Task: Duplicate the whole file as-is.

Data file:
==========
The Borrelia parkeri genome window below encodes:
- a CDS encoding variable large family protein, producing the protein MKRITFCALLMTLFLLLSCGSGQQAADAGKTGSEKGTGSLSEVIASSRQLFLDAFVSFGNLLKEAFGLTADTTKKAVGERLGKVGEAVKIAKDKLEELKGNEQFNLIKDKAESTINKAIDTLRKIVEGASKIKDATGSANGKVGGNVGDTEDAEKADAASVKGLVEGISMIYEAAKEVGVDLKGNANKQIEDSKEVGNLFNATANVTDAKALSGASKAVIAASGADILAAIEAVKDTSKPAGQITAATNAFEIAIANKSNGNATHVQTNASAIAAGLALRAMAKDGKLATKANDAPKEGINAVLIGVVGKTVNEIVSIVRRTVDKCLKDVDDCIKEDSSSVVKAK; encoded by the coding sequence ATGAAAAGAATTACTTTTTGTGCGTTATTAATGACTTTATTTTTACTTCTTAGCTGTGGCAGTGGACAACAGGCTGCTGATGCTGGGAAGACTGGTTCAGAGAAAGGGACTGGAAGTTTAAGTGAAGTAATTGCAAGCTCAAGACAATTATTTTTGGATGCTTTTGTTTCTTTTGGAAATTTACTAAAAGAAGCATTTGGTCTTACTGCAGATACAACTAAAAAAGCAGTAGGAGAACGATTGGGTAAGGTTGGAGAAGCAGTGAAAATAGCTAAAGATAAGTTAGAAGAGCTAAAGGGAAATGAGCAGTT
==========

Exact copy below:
The Borrelia parkeri genome window below encodes:
- a CDS encoding variable large family protein, producing the protein MKRITFCALLMTLFLLLSCGSGQQAADAGKTGSEKGTGSLSEVIASSRQLFLDAFVSFGNLLKEAFGLTADTTKKAVGERLGKVGEAVKIAKDKLEELKGNEQFNLIKDKAESTINKAIDTLRKIVEGASKIKDATGSANGKVGGNVGDTEDAEKADAASVKGLVEGISMIYEAAKEVGVDLKGNANKQIEDSKEVGNLFNATANVTDAKALSGASKAVIAASGADILAAIEAVKDTSKPAGQITAATNAFEIAIANKSNGNATHVQTNASAIAAGLALRAMAKDGKLATKANDAPKEGINAVLIGVVGKTVNEIVSIVRRTVDKCLKDVDDCIKEDSSSVVKAK; encoded by the coding sequence ATGAAAAGAATTACTTTTTGTGCGTTATTAATGACTTTATTTTTACTTCTTAGCTGTGGCAGTGGACAACAGGCTGCTGATGCTGGGAAGACTGGTTCAGAGAAAGGGACTGGAAGTTTAAGTGAAGTAATTGCAAGCTCAAGACAATTATTTTTGGATGCTTTTGTTTCTTTTGGAAATTTACTAAAAGAAGCATTTGGTCTTACTGCAGATACAACTAAAAAAGCAGTAGGAGAACGATTGGGTAAGGTTGGAGAAGCAGTGAAAATAGCTAAAGATAAGTTAGAAGAGCTAAAGGGAAATGAGCAGTT